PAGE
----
Charles Soule and Javier Pulido’s “She-Hulk” #1, which follows Jennifer Walters’ adventures as both a lawyer and superhero, is a smart strong debut, even if it’s a little out of balance.
Soule clearly knows his law, and this book is laden with lawyer talk, to both good and ill effect. The story is well constructed, setting Jennifer up as a relatable and humanized lead heading confidently into her performance review at her law firm. When things go unexpectedly awry in her review, Jen finds herself out of a job and acting out (with good reason). When someone approaches her with a seemingly legitimate claim against Tony Stark, Jen decides to help out. While there are some great moments sprinkled throughout the book as a result of this lawsuit — including Tony Stark’s humorous and almost matter-of-fact appearance — readers expecting a more traditional, action-based superhero book may find it a bit dull.
In Soule’s defense, the lawyer aspects of the book absolutely feel realistic, but the balance between “She-Hulk, attorney at law” and “She-Hulk, superhero at large” is off. While these elements don’t need to be equal by any means, there’s very little of the “superhero” element here at all. The book cuts away during the one “action scene” before Jennifer even throws a punch. While the subsequent scene is perhaps funnier for that cutaway, the mix remains decidedly out of balance with no other opportunities for action in the book. There is one other humorous action-based moment in the book, but it’s only two panels, and again, while this works for the funny side of the book, it almost entirely ignores the expected action component. I quite enjoyed the setup — especially since the lawyer aspects felt so authentic. It worked for me, but I can see readers more interested in superheroes than law feeling a bit unfulfilled. Regardless, Soule presents a strong first issue and the building blocks are here for a fantastic (and well-balanced) series.
Pulido’s highly cartoonish style is a fantastic fit for Jen as a character and he totally embraces her gigantic Amazon-like frame. An opening montage showing She-Hulk drinking with Thor has her towering above him, as it should be, and it’s a sign right from the first page that Pulido gets it. Jen looks fantastic and professional in her suit and even better when she has taken the jacket off and rolled up the sleeves for some heavy consolation drinking at the bar. She looks adorable in braids and weekend casual, and even better when she’s forced to Hulk out, destroying those weekend casual threads. Pulido’s visual understanding of the character and both her physical (and mental) variations is exceptional and easily the best part of the book.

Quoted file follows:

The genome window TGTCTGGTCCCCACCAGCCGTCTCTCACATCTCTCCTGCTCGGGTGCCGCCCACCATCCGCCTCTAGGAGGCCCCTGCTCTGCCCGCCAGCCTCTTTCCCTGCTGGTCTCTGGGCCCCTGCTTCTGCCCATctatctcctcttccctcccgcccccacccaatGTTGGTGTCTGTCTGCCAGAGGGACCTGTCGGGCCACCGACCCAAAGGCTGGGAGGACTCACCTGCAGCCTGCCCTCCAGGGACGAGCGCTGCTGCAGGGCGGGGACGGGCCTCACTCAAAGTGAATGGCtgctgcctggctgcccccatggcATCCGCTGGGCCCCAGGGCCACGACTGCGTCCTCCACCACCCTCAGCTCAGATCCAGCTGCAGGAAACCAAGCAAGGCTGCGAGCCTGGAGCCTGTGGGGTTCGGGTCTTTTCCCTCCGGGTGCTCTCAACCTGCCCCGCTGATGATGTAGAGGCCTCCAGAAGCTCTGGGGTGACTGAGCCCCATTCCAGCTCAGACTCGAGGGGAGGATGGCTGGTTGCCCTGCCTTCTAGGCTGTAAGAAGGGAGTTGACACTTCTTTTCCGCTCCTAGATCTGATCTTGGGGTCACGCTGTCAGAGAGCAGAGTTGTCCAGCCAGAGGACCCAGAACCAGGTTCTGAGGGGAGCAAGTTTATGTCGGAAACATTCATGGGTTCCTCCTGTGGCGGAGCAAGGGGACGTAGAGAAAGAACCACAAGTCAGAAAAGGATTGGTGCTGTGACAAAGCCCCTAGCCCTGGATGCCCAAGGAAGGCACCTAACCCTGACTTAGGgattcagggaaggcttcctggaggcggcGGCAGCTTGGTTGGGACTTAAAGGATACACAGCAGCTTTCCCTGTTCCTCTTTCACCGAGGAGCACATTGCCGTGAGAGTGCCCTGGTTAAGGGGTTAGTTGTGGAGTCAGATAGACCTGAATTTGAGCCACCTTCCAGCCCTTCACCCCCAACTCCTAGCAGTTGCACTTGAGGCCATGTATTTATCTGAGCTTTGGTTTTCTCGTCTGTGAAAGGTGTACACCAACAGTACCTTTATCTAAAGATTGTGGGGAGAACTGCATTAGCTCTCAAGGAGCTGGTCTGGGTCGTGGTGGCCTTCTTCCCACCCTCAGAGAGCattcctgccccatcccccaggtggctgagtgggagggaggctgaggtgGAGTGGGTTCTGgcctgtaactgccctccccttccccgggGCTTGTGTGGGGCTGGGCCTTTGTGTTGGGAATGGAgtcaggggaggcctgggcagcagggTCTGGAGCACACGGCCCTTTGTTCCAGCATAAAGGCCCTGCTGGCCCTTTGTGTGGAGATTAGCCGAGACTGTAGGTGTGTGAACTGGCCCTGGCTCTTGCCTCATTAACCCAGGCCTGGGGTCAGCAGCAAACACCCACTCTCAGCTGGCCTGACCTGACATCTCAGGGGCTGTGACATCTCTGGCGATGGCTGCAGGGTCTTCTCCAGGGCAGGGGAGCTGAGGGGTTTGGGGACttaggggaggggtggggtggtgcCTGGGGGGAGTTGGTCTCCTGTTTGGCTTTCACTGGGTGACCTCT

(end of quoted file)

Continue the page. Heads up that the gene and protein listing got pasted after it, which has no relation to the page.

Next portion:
More generally, Pulido’s work has a flat highly stylized look that won’t be for everyone, but tonally it’s spot-on for this book and a character like She-Hulk. Muntsa Vicente’s colors are similarly flat and bright, but in the best of ways. Vicente pays particularly close attention to Jen’s skin tone, subtly adjusting the green tones to her environment — Jen’s coloring has a darker and slightly more olive hue in a dark bar, and a brighter almost more lime tone on a sunny afternoon. It’s an element that many colorists miss, or would choose to ignore given their lead’s odd skin color, but instead Vicente embraces it and uses it to her advantage. The action throughout is clear and clean, with smart storytelling choices, and when the script gives Pulido the opportunity, she does well with both the jokes and the action. In Pulido and Vicente’s hands, this is a Jen I can’t wait to see tear things up. If the issue’s opening montage page is any indication, readers are in for a huge visual treat.
Overall, “She-Hulk” #1 is a great start to a new series for a character well deserving of the spotlight. If Soule can find a way to better balance the lawyer element of the book by sprinkling in a bit more action, he and Pulido are likely to have a hit on their hands.